A number of studies have demonstrated effects of gestational undernutrition on fetal ovarian development and postnatal female fertility. However, the mechanism underlying these effects remains elusive. Using a cohort of animals in which altered gestational nutrition affected indicators of postnatal fertility, this study applies RNAseq to fetal ovaries to identify affected genes and pathways that may underlie the relationship between gestational plane of nutrition and postnatal fertility. Pregnant ewes were exposed to either a maintenance diet or 0.6 of maintenance for the first 55 days of gestation followed by an ad libitum diet. Complementary DNA libraries were constructed from 5 to 6 fetal ovaries from each nutritional group at both days 55 and 75 of gestation and sequenced using Ion Proton. Of approximately 16,000 transcripts, 69 genes were differentially expressed at day 55 and 145 genes differentially expressed at day 75. At both gestational ages, genes expressed preferentially in germ cells were common among the differentially expressed genes. Enriched gene ontology terms included ion transport, nucleic acid binding, protease inhibitor activity and carrier proteins of the albumin family. Affected pathways identified by IPA analysis included LXR/RXR activation, FXR/RXR activation, pathways associated with nitric oxide production and citrullination (by NOS1), vitamin C transport and metabolism and REDOX reactions. The data offer some insights into potential mechanisms underlying the relationship between gestational plane of nutrition and postnatal fertility observed in these animals. In particular, the roles of nitric oxide and protease inhibitors in germ cell development are highlighted and warrant further study.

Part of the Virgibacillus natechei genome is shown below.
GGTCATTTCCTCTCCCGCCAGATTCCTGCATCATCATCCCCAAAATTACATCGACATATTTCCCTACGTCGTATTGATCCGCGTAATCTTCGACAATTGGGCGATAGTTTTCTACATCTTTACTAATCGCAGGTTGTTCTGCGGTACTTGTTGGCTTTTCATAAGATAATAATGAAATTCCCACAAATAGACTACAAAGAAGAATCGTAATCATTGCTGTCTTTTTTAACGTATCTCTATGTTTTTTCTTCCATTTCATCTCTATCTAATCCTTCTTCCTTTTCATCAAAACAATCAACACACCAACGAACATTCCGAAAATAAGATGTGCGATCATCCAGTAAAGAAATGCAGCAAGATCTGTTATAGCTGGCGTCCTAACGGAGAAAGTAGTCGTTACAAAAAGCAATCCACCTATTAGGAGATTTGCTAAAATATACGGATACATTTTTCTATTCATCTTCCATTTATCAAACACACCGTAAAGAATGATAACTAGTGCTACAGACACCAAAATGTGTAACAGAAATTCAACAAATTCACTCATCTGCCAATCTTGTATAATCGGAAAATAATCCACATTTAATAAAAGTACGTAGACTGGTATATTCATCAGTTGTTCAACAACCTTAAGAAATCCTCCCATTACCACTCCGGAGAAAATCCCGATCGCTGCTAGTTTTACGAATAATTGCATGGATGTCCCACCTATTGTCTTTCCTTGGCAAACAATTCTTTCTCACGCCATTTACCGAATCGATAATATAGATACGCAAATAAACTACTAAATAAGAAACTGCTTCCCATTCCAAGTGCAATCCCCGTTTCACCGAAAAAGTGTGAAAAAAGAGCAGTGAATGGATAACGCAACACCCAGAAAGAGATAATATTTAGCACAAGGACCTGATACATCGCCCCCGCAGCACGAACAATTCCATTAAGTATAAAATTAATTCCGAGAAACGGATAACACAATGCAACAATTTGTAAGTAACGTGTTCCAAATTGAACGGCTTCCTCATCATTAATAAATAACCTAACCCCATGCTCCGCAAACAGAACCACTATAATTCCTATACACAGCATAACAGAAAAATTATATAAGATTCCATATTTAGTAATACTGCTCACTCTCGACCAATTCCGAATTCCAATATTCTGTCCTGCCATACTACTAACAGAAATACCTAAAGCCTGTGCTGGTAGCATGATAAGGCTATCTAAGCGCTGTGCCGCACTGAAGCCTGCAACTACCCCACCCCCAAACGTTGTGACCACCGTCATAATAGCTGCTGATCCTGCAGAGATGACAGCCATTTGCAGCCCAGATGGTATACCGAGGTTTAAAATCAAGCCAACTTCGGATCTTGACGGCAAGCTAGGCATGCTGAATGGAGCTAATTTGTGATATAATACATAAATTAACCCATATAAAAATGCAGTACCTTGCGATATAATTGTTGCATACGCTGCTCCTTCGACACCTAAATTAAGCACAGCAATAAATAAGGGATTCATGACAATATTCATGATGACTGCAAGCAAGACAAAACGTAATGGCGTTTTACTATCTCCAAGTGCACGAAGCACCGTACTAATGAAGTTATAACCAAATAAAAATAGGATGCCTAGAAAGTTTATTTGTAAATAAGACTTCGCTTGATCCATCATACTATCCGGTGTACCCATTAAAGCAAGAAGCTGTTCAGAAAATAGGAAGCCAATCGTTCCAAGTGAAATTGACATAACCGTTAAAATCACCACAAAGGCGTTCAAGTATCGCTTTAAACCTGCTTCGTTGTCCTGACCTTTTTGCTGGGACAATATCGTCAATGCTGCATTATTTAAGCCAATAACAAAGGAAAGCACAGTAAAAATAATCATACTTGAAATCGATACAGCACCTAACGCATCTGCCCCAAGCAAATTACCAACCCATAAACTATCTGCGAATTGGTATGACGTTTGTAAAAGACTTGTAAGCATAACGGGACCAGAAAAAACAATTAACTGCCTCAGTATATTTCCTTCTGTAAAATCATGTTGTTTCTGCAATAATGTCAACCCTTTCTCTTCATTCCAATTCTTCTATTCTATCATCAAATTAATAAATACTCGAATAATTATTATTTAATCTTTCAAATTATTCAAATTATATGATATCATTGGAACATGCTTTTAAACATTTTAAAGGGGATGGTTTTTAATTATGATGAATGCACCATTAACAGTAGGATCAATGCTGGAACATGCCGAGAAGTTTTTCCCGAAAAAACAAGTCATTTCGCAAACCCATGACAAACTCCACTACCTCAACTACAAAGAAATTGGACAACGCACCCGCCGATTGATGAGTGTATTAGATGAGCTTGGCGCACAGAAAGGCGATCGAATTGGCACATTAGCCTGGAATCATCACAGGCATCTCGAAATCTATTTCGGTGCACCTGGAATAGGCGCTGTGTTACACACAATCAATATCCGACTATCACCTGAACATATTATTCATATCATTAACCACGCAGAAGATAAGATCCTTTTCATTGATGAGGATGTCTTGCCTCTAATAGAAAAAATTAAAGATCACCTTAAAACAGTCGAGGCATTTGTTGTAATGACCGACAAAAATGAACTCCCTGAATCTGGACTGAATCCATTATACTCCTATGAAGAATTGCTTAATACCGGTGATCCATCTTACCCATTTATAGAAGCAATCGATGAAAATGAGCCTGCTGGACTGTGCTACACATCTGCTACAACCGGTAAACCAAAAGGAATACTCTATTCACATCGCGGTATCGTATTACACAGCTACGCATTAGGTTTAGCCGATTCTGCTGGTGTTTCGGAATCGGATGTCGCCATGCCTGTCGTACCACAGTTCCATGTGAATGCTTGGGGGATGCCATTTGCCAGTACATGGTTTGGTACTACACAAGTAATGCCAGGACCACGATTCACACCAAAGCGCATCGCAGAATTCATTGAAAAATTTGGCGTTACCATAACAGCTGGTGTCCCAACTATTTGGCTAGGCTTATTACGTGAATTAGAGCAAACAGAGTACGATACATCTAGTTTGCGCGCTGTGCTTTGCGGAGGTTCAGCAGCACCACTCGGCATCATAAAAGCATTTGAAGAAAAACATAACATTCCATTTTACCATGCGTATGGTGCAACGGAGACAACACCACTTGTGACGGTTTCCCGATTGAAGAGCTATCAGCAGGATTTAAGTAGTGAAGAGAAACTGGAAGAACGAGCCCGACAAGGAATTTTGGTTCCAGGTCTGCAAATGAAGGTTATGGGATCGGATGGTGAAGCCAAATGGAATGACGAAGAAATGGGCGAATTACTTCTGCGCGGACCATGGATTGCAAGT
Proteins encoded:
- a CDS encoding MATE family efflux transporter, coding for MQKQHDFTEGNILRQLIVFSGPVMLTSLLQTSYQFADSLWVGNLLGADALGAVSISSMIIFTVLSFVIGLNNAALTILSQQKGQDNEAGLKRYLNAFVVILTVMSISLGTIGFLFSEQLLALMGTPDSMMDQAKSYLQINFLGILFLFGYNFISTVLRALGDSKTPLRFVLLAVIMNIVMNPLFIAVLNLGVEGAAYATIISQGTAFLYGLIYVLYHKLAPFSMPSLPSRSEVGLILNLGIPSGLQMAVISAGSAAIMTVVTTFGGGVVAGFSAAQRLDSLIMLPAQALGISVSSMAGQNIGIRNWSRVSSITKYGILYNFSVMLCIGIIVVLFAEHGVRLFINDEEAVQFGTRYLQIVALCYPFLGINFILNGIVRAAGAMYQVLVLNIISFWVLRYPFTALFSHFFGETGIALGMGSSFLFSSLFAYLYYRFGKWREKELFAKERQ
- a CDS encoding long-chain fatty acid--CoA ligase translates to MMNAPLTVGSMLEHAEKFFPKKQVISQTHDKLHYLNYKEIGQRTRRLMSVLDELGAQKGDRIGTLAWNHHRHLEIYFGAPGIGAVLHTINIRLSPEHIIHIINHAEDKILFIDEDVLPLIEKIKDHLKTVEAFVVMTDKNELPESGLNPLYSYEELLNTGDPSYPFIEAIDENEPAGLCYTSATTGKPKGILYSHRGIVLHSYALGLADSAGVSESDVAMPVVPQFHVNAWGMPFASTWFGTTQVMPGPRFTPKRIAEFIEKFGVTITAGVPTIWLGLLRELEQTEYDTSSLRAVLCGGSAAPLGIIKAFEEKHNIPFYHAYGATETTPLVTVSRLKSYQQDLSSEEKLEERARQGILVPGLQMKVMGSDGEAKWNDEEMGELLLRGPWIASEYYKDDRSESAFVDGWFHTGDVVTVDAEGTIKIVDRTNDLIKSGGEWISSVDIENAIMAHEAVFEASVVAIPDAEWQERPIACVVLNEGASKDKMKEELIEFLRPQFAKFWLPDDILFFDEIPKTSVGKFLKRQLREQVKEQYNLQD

Peter Smith, Jennifer Juengel, Paul Maclean, Christy Rand and Jo-Ann L Stanton
Peter Smith, Jo-Ann L Stanton, Laurel Quirke and Jennifer L Juengel
The aim of this study was to examine the relationships between gestational nutrition, fetal ovarian development and offspring fertility in female sheep and to highlight the potential mechanisms underlying these relationships. Adult sheep (n = 79) were fed either a maintenance or 0.6 of maintenance plane of nutrition for the first 55 days of gestation and thereafter fed ad libitum. Fetuses were collected for analysis at days 55 and 75 of gestation. Female offspring were monitored from birth until 19 months of age. Effects of restricted nutrition were observed on maternal plasma concentrations of progesterone, creatinine, albumin and Ca2+ at day 55 and creatinine at day 75. Concentrations of metabolic factors and steroid hormones in day 75 fetal plasma were not affected by the restricted maternal plane of nutrition. At day 55 of gestation, fetal ovarian germ cell development was not affected by maternal plane of nutrition. At day 75 of gestation ovaries from fetuses whose dams were exposed to restricted nutrition contained more germ cells but had lower germ cell proliferation rates than controls. For female offspring at 8 months of age, the dams gestational plane of nutrition did not affect the onset of puberty, ovulation rate (OR) and antral follicle counts (AFC). At 19 months of age, ewes from dams exposed to the restricted plane of gestational nutrition had higher OR, AFC and progesterone concentrations while concentrations of FSH were lower. In conclusion, while effects on fertility per se are yet to be determined, a reduced maternal plane of gestational nutrition can improve indicators of fertility in female offspring.